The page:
Do blood components really leak across an inflamed blood-brain barrier early on in the development of Alzheimer’s disease? Some GWAS hits and budding neuro-imaging and fluid markers are helping researchers find out.
Baby Boomers, keep your blood pressure down. Research is beginning to explain how even mild hypertension, a mid-life risk factor for late-life dementia, might be damaging the neurovascular unit.
Marek-Marsel Mesulam received the prestigious award for his research on primary progressive aphasia, a language disorder that can affect people with Alzheimer’s or frontotemporal dementia.
Scientists generate human embryonic stem cell lines from adult donor cells, building on earlier studies that showed this was possible with fetal cells.
Scientists claim that AV-133, an imaging agent that visualizes dopaminergic neurons, can gauge progression of Parkinson’s disease.
Tirasemtiv, a drug thought to make muscles more sensitive to signals from motor neurons, failed to improve muscle function in people with amyotrophic lateral sclerosis.
New research suggests that dendritic tau may participate in synaptic plasticity, and that Aβ disrupts this function.
Nucleotide repeat expansions in the C9ORF72 gene occur in amyotrophic lateral sclerosis and frontotemporal dementia. Now researchers find the same repeats in patients with two other neurological disorders.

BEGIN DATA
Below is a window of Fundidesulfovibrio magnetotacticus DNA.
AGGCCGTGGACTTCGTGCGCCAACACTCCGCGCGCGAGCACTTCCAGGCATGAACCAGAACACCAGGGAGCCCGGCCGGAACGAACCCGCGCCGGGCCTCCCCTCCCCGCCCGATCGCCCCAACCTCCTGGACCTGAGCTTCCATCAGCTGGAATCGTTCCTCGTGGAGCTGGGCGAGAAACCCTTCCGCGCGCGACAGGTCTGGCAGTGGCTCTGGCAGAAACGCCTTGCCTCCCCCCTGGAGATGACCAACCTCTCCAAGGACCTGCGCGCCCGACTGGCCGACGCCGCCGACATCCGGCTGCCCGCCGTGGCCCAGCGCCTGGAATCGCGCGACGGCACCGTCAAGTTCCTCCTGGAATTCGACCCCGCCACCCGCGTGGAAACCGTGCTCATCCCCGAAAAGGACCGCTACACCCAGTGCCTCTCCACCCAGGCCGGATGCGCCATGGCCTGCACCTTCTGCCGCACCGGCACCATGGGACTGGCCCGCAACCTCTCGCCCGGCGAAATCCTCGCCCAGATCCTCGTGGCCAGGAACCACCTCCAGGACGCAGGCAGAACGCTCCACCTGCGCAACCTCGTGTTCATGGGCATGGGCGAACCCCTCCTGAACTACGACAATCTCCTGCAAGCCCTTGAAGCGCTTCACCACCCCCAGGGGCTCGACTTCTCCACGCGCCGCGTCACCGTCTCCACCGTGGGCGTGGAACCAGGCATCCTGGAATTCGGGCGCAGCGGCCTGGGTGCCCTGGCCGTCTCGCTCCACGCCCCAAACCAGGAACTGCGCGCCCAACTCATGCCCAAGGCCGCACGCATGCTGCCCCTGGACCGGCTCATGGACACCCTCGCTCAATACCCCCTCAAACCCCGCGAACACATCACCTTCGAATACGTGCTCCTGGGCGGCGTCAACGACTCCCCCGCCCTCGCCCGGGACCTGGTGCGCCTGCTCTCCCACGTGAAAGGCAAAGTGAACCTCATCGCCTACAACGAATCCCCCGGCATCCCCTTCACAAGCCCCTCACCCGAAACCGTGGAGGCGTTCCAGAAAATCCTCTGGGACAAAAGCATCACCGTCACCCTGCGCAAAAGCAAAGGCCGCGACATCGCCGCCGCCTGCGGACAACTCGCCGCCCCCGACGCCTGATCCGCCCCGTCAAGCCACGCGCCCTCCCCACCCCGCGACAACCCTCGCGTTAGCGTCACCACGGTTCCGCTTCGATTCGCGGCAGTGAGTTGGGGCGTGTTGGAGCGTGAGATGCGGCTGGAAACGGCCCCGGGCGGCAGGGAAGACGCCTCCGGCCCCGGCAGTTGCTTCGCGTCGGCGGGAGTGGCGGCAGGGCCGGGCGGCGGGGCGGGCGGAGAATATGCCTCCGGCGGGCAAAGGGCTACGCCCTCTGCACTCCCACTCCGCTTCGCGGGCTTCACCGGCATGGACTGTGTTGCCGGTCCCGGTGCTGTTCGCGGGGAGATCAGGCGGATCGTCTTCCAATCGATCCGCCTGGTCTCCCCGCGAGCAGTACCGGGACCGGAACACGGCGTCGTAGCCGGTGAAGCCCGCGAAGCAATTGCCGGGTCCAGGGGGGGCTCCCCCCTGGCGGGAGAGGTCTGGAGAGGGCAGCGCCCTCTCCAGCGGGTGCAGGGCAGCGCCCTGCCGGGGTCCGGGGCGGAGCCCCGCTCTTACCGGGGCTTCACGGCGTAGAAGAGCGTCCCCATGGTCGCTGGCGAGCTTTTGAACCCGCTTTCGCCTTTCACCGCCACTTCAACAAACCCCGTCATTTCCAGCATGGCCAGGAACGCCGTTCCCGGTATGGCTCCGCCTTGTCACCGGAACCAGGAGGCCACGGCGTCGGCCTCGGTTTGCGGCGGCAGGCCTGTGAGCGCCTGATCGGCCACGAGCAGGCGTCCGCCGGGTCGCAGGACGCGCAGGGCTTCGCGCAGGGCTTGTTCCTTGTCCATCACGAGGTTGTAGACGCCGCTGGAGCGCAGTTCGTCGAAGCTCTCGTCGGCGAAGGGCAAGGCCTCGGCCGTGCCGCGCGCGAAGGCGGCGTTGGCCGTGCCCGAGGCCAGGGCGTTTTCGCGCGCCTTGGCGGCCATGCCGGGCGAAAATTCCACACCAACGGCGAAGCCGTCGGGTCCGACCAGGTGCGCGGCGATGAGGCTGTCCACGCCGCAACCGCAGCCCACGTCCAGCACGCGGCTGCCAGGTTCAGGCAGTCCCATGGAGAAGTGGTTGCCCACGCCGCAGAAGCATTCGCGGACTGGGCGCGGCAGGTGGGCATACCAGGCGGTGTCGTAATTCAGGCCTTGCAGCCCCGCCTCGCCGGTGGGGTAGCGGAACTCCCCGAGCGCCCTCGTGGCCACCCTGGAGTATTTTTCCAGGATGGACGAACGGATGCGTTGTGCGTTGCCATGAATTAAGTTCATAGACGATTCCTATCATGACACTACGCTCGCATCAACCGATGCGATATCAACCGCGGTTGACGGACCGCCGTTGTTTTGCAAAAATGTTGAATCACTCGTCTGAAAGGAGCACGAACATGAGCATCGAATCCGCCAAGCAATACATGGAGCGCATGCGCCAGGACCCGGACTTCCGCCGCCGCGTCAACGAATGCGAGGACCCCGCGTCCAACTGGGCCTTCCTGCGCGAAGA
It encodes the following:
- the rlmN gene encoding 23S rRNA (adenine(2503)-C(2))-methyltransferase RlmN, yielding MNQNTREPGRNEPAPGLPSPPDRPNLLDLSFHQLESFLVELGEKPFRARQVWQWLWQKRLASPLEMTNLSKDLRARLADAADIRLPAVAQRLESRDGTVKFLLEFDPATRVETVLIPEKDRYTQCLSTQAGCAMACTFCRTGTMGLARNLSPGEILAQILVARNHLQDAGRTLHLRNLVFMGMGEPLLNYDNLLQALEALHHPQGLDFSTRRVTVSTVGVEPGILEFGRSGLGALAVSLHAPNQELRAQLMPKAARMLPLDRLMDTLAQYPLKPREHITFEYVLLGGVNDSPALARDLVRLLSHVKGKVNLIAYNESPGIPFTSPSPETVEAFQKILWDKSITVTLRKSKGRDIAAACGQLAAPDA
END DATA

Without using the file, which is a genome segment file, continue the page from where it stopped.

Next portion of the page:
A drug candidate for Alzheimer’s aims to make cell trafficking more efficient, reduce Aβ production.
A new study charges that, contrary to previous studies, seeding the mouse brain with aggregated α-synuclein does not trigger a toxic spread of PD-like inclusions in wild-type mice.
Scientists had the good fortune to study the exceedingly rare instance of a pair of identical twins, only one of whom had Trisomy 21. It turned out that gene regulation was altered across the entire genome in the twin with Down’s syndrome.
Allegations of scientist misconduct led to the retraction of one high-profile stem cell paper and put two others in doubt.
A small molecule inhibitor kills all microglia in the brain, but the cells rapidly repopulate from a previously unidentified progenitor cell.
If new results hold up, enhanced phosphorylation of a ribosomal protein may explain the toxicity of mutations that cause Parkinson's.
A new bill will centralize the approval process for multinational trials and mandate the publication of trial results—good or bad.
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